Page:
Diesel price hikes and farmer distress: the myth and the reality

The issues being addressed in this paper are as follows. Has there been significant change in cost of groundwater pumping due to diesel price shock in regions where it matters? If so, how that has impacted millions of irrigation water buyers? How farmers respond to increase in irrigation costs? Such responses include: how the well owning farmers change their farming enterprise, including the farming system itself; how their willingness to take risk changes, and finally, how the economic prospects of irrigated farming itself changes as a result? It is found that the impact of diesel price on irrigation cost incurred by diesel well owners is not significant. One reason for this is that the regions which are heavily dependent on diesel pumps for irrigation have shallow groundwater table. Also, this burden is not passed on to the water buyers owing to increasing competition and reducing monopoly power of pump owners. The analysis of the farming enterprise of irrigators under differential cost (irrigation) regimes presented here shows that farmers would be able to cope with very high rise in irrigation costs through irrigation efficiency improvements and allocating more area under crops that give higher returns per unit of land and water, that enhance the farming returns from every unit of water and energy used. By doing this, they are able to maintain almost the same net returns from farming as in the past. This means, that the rise in cost of diesel in real terms had not made any negative impact on economic prospects of diesel well irrigators, including water buyers.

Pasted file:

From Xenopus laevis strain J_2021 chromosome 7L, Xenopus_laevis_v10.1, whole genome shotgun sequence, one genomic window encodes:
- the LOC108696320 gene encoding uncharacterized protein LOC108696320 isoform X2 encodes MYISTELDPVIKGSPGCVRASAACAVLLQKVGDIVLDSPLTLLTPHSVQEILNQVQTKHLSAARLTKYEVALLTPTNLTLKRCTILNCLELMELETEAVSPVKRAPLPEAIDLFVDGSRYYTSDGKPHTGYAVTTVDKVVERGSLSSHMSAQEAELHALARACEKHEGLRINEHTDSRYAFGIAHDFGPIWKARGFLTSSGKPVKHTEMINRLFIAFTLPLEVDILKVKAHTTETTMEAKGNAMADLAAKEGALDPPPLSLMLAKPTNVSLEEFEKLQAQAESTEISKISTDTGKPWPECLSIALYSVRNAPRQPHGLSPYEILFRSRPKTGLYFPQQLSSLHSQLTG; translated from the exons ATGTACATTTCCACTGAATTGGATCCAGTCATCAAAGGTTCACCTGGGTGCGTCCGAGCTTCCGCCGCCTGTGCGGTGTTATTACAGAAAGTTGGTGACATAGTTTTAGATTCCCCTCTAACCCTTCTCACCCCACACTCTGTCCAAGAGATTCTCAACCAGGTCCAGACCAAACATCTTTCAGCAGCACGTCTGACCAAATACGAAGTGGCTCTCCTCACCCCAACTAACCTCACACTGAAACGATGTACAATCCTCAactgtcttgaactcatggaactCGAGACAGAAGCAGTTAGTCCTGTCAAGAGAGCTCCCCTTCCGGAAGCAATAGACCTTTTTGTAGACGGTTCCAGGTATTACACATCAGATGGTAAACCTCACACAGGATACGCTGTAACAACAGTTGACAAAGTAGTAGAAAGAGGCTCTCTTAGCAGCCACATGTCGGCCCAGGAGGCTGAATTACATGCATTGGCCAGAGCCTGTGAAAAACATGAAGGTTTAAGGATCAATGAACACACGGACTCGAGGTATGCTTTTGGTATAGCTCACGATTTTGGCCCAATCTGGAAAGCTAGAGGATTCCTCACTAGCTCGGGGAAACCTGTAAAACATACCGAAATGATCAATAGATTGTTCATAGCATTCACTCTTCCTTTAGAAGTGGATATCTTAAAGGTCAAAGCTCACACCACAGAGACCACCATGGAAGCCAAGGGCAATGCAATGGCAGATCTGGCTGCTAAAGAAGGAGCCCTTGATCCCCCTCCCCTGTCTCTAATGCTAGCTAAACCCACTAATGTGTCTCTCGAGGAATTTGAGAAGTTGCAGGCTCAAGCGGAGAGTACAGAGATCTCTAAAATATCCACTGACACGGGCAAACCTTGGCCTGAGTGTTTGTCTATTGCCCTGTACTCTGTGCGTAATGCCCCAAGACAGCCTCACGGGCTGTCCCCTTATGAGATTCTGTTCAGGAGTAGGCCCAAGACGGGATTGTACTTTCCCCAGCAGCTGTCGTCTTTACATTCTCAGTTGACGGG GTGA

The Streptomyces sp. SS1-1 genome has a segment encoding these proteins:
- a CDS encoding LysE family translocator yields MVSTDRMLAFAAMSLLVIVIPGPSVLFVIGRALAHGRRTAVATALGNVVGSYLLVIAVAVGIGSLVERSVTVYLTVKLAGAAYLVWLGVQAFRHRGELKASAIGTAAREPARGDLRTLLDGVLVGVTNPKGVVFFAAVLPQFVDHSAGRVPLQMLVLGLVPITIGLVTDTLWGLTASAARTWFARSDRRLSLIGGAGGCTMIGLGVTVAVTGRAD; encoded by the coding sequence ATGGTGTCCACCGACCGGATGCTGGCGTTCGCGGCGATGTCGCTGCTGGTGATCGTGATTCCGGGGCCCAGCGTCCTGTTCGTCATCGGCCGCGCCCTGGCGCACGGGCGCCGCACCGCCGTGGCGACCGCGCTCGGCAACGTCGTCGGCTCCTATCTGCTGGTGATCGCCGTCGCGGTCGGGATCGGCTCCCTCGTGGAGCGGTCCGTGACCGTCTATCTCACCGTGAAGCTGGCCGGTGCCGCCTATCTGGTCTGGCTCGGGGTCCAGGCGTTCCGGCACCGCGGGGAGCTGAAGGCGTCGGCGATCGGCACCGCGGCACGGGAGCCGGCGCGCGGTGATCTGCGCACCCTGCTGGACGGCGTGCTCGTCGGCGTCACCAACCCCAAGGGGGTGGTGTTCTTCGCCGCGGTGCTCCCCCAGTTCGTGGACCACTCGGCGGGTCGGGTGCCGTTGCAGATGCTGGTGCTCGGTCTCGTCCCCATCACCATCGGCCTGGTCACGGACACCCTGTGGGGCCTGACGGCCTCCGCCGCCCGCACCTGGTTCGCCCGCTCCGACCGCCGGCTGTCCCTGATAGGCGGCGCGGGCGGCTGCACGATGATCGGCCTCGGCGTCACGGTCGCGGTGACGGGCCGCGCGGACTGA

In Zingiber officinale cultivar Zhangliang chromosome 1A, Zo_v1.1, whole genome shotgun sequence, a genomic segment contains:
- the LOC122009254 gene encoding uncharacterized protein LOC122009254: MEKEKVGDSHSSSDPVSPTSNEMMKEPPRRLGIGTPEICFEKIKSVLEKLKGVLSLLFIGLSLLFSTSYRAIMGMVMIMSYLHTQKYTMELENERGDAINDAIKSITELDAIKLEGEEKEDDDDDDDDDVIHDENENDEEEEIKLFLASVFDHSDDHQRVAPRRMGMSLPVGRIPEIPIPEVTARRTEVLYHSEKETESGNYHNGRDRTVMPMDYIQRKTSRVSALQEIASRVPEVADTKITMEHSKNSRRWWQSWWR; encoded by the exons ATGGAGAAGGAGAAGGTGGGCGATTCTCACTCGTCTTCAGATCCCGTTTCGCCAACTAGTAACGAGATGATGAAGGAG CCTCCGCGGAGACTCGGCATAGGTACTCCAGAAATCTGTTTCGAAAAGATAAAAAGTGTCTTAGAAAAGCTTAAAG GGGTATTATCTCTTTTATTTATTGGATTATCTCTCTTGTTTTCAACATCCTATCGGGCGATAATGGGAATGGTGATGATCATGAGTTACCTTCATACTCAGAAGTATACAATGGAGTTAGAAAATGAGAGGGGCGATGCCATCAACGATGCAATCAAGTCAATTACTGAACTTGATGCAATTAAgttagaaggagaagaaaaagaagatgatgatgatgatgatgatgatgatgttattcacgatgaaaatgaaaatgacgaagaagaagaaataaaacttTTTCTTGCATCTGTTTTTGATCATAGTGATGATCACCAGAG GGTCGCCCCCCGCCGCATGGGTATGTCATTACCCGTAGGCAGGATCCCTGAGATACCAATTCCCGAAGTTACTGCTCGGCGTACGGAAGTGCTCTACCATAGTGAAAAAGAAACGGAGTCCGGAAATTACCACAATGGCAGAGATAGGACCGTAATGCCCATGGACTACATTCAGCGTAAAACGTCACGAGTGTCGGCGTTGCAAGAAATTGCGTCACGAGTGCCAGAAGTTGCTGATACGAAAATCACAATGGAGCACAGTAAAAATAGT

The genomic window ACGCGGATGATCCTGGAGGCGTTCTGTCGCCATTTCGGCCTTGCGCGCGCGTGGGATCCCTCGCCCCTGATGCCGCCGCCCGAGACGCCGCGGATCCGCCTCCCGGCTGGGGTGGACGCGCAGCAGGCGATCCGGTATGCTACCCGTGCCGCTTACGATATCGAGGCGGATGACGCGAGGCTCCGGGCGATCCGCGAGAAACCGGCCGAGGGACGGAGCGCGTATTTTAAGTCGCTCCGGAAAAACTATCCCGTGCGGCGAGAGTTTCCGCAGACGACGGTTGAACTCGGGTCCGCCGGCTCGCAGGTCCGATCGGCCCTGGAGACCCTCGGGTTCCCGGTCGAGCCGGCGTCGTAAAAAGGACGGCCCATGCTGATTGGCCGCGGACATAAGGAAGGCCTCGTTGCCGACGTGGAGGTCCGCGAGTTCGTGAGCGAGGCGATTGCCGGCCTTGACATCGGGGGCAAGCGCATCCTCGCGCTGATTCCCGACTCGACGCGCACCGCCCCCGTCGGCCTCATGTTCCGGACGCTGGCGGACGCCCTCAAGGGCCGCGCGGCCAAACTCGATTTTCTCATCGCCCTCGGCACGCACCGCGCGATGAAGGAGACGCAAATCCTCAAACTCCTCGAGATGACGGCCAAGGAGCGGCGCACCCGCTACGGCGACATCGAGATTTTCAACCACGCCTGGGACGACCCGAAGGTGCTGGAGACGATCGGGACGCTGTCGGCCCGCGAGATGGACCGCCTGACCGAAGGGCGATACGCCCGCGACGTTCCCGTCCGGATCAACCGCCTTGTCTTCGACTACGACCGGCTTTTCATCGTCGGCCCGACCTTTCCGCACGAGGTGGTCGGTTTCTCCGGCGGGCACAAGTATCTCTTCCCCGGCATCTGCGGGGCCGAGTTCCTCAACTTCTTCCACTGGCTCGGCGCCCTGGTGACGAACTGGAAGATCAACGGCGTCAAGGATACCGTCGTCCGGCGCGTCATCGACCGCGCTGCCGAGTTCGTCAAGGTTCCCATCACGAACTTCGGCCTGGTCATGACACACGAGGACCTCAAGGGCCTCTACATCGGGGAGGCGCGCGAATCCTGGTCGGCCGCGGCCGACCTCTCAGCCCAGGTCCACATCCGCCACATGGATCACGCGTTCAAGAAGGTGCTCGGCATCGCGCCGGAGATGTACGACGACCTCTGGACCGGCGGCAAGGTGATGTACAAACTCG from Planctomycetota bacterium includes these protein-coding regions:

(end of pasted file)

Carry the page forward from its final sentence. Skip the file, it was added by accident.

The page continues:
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In Kumar, M. Dinesh (Ed.). Managing water in the face of growing scarcity, inequity and declining returns: exploring fresh approaches. Proceedings of the 7th Annual Partners Meet, IWMI TATA Water Policy Research Program, ICRISAT, Patancheru, Hyderabad, India, 2-4 April 2008. Vol.1. Hyderabad, India: International Water Management Institute (IWMI), South Asia Sub Regional Office

 Record created 2017-04-01, last modified 2020-10-28

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